The U.S. is reconstructing a global maritime spy system that has lain dormant since the Cold War aimed this time at tracking Chinese submarines, Reuters reported, citing three people with knowledge of the plans.
China has embarked on a massive upgrade to its submarine fleet, producing nuclear-powered vessels that are quieter, more difficult to detect and could more easily launch missiles at targets on land, according to the Pentagon’s 2022 report on China’s military power. In response, the U.S. Navy began a multibillion-dollar, top-secret project, the Integrated Undersea Surveillance System (IUSS), to revamp undersea listening cables and surveillance ships with cutting-edge acoustic technology and communications systems to monitor Chinese submarine movements, the sources told Reuters on condition of anonymity.
American officials have sounded the alarm over China’s intensified military activities in the Taiwan Strait, apparently intended to intimidate Taiwan, a democratically governed island China wants to control. Beijing has signaled intent to impose its will on Taiwan through force.
As nuclear tensions spiked between the U.S. and the Soviet Union, the U.S. military laid down a vast network of underwater acoustic cables to spy on Soviet submarines roughly 70 years ago, only revealing the existence of the program in 1991. Now, the Navy is applying modern technologies to make each node in the network smaller and more capable, and add a host of unmanned, artificial intelligence-operated capabilities, Reuters reported, citing the sources.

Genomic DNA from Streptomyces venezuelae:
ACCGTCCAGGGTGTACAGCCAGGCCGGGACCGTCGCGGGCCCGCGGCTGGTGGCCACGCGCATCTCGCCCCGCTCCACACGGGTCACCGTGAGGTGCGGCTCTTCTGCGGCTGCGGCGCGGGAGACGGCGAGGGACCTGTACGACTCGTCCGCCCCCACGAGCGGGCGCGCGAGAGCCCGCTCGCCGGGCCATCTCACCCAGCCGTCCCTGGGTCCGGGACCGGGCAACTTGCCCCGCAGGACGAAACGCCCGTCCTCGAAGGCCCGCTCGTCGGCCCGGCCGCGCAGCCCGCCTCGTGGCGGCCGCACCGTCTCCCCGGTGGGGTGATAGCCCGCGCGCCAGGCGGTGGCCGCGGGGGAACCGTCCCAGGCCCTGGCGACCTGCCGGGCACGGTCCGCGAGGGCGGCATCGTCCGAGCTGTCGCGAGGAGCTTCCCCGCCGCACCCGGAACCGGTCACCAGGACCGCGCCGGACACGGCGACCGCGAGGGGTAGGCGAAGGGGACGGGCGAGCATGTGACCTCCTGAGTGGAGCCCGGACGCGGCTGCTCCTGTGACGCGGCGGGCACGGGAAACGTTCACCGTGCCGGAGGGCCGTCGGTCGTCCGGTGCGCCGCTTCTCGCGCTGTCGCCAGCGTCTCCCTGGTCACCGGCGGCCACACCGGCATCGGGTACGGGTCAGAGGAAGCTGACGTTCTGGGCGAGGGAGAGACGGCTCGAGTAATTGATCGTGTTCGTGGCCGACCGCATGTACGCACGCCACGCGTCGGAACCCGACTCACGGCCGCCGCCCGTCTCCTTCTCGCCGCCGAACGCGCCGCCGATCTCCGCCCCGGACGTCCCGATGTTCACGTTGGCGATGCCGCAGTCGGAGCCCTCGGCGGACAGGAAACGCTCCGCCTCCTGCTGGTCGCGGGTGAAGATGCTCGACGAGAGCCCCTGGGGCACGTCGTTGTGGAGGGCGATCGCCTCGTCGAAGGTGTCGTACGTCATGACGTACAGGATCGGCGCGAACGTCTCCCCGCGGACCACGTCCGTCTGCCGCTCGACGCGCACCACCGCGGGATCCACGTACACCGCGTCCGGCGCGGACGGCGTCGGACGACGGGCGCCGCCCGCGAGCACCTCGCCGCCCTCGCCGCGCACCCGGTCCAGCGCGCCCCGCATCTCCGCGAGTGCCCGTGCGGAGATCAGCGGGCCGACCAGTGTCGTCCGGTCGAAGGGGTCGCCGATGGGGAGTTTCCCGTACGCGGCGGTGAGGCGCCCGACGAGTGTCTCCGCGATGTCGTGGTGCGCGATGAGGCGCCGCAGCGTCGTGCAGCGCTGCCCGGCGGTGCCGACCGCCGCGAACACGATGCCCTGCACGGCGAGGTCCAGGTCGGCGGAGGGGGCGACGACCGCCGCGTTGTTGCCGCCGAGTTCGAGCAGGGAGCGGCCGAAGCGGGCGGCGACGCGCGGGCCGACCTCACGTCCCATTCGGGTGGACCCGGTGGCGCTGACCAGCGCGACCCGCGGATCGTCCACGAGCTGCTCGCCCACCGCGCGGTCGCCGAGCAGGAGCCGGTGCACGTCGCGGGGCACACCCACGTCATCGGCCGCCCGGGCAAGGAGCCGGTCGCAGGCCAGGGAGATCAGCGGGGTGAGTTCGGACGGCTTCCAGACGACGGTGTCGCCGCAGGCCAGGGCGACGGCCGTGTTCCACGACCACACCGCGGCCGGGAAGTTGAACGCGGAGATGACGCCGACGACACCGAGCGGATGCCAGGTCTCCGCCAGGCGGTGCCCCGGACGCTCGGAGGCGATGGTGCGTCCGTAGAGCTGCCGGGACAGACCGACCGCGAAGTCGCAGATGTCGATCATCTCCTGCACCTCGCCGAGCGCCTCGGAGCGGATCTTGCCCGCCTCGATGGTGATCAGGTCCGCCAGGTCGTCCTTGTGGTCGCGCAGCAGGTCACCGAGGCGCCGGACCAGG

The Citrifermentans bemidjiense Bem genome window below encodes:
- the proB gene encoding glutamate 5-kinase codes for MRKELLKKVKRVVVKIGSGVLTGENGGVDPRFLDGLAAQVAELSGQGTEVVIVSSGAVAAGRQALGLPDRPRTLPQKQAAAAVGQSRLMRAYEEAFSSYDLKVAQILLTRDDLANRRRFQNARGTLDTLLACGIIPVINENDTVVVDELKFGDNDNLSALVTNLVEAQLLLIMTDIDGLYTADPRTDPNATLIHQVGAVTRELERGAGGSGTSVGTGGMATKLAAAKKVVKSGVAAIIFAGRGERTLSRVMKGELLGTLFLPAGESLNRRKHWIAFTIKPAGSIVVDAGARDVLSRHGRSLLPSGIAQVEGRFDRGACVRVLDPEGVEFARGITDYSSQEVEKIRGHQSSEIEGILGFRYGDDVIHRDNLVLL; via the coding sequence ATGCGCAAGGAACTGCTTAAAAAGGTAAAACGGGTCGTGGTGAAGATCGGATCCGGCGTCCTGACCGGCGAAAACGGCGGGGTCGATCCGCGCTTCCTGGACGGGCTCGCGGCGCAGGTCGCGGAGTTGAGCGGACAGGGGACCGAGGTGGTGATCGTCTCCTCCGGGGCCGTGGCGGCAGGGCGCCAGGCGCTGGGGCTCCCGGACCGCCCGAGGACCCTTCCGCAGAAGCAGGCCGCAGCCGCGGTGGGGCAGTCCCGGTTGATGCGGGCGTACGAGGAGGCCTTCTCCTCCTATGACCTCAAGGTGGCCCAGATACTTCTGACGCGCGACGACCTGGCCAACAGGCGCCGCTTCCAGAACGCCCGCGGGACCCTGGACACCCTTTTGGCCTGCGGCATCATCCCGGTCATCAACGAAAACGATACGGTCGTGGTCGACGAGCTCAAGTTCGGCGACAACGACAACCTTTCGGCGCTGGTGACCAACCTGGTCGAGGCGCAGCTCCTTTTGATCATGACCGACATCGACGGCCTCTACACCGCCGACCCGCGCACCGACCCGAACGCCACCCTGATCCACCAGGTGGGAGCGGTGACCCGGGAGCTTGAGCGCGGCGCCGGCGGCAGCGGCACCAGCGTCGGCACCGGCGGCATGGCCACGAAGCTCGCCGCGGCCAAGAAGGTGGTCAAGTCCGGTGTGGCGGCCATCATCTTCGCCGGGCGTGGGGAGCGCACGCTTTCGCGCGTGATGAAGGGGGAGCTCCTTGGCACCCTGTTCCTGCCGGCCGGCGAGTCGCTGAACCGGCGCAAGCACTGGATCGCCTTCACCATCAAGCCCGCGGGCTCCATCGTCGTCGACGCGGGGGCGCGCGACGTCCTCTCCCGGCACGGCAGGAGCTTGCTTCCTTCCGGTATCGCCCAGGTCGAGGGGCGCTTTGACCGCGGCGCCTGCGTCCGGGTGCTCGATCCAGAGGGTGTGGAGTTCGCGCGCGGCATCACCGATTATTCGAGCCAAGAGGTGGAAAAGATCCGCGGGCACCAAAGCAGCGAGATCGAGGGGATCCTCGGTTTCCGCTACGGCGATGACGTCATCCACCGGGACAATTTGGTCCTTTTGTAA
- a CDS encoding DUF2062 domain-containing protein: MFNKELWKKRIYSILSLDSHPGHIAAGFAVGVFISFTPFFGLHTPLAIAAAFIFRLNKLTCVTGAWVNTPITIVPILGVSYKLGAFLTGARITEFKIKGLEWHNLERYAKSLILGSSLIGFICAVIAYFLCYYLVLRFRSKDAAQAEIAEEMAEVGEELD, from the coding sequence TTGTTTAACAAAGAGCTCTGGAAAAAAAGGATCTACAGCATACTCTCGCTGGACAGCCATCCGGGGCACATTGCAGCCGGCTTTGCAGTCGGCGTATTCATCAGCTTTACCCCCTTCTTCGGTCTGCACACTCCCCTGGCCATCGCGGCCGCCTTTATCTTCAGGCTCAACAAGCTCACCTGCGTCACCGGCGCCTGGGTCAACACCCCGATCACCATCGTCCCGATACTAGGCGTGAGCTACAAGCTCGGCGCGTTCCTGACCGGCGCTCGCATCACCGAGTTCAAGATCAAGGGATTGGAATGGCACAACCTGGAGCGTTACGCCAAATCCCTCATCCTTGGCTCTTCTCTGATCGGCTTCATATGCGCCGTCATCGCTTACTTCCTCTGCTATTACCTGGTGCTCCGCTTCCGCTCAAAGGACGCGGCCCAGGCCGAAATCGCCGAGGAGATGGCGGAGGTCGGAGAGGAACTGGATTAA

Existing surveillance ships will be retrofitted with acoustic devices and microphones, according to Reuters. A fleet of underwater sea drones will patrol the ocean depths and portable “underwater satellite” sensors will listen for enemy vessels. AI powered software can collect and analyze data from these new capabilities, providing information to the military in seconds.
The U.S. plans to sell Australia similar technology, according to Reuters.
Reuters also spoke to more than a dozen people working on the program and reviewed hundreds of Navy contracts. It found at least 30 tied to the IUSS granted in the past three years.
Capt. Stephany Moore, a Navy intelligence officer, leads the IUSS at the direction of Rear Adm. Richard Self, commander of the Submarine Force U.S. Pacific Fleet, according to Reuters.
A spokesperson for the Pacific Fleet declined to comment on the program for “operational security reasons.”
“The systems have and will experience growth and recapitalization as subsea technologies are developed and as defense priorities are updated,” the spokesperson told Reuters.
China is also working on its own maritime surveillance plan called the Great Underwater Wall, two Navy sources told Reuters. The Wall involves a cable network similarly equipped with listening devices carpeting the South China Sea, where tensions have concentrated over Chinese military activities its neighbors claim are undermining their freedom and security.
China also operates a fleet of underwater and surface unmanned vehicles to watch for enemy submarines, the sources told Reuters.
The Pentagon, Navy and National Security Council did not immediately respond to the Daily Caller News Foundation’s request for comment.
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